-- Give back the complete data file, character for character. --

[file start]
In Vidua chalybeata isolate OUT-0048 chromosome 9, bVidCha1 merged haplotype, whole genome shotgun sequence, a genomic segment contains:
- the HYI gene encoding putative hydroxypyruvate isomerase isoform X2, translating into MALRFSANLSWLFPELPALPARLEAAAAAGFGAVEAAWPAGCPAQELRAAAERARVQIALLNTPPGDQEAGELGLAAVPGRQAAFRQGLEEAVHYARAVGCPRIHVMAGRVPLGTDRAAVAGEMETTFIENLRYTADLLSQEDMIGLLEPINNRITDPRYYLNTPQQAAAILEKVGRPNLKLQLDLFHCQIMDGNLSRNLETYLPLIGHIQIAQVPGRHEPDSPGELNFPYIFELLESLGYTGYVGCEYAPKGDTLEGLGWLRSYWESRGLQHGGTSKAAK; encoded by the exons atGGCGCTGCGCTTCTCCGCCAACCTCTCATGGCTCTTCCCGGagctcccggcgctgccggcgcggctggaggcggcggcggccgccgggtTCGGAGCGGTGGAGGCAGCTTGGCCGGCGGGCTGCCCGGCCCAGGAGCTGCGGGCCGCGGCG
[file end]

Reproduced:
In Vidua chalybeata isolate OUT-0048 chromosome 9, bVidCha1 merged haplotype, whole genome shotgun sequence, a genomic segment contains:
- the HYI gene encoding putative hydroxypyruvate isomerase isoform X2, translating into MALRFSANLSWLFPELPALPARLEAAAAAGFGAVEAAWPAGCPAQELRAAAERARVQIALLNTPPGDQEAGELGLAAVPGRQAAFRQGLEEAVHYARAVGCPRIHVMAGRVPLGTDRAAVAGEMETTFIENLRYTADLLSQEDMIGLLEPINNRITDPRYYLNTPQQAAAILEKVGRPNLKLQLDLFHCQIMDGNLSRNLETYLPLIGHIQIAQVPGRHEPDSPGELNFPYIFELLESLGYTGYVGCEYAPKGDTLEGLGWLRSYWESRGLQHGGTSKAAK; encoded by the exons atGGCGCTGCGCTTCTCCGCCAACCTCTCATGGCTCTTCCCGGagctcccggcgctgccggcgcggctggaggcggcggcggccgccgggtTCGGAGCGGTGGAGGCAGCTTGGCCGGCGGGCTGCCCGGCCCAGGAGCTGCGGGCCGCGGCG